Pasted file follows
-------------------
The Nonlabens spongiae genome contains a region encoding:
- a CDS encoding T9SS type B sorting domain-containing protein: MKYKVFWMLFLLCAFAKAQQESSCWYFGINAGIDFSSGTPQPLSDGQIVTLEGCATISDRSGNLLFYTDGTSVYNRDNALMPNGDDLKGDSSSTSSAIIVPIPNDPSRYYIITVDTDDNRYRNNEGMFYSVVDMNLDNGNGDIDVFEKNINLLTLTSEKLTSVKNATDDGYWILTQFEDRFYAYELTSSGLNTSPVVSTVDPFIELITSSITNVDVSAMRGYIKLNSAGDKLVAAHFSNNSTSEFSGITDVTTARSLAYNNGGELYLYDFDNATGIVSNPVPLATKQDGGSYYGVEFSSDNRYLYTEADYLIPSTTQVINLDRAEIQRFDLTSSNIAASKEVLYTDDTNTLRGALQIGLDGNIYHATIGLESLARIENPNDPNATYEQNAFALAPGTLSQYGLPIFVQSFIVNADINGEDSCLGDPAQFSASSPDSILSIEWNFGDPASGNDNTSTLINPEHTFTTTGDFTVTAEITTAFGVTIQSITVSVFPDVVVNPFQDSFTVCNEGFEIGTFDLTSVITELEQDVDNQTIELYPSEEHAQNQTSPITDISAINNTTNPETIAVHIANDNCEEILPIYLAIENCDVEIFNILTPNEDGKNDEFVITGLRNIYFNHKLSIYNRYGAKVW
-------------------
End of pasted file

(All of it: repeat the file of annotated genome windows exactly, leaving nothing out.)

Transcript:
The Nonlabens spongiae genome contains a region encoding:
- a CDS encoding T9SS type B sorting domain-containing protein: MKYKVFWMLFLLCAFAKAQQESSCWYFGINAGIDFSSGTPQPLSDGQIVTLEGCATISDRSGNLLFYTDGTSVYNRDNALMPNGDDLKGDSSSTSSAIIVPIPNDPSRYYIITVDTDDNRYRNNEGMFYSVVDMNLDNGNGDIDVFEKNINLLTLTSEKLTSVKNATDDGYWILTQFEDRFYAYELTSSGLNTSPVVSTVDPFIELITSSITNVDVSAMRGYIKLNSAGDKLVAAHFSNNSTSEFSGITDVTTARSLAYNNGGELYLYDFDNATGIVSNPVPLATKQDGGSYYGVEFSSDNRYLYTEADYLIPSTTQVINLDRAEIQRFDLTSSNIAASKEVLYTDDTNTLRGALQIGLDGNIYHATIGLESLARIENPNDPNATYEQNAFALAPGTLSQYGLPIFVQSFIVNADINGEDSCLGDPAQFSASSPDSILSIEWNFGDPASGNDNTSTLINPEHTFTTTGDFTVTAEITTAFGVTIQSITVSVFPDVVVNPFQDSFTVCNEGFEIGTFDLTSVITELEQDVDNQTIELYPSEEHAQNQTSPITDISAINNTTNPETIAVHIANDNCEEILPIYLAIENCDVEIFNILTPNEDGKNDEFVITGLRNIYFNHKLSIYNRYGAKVW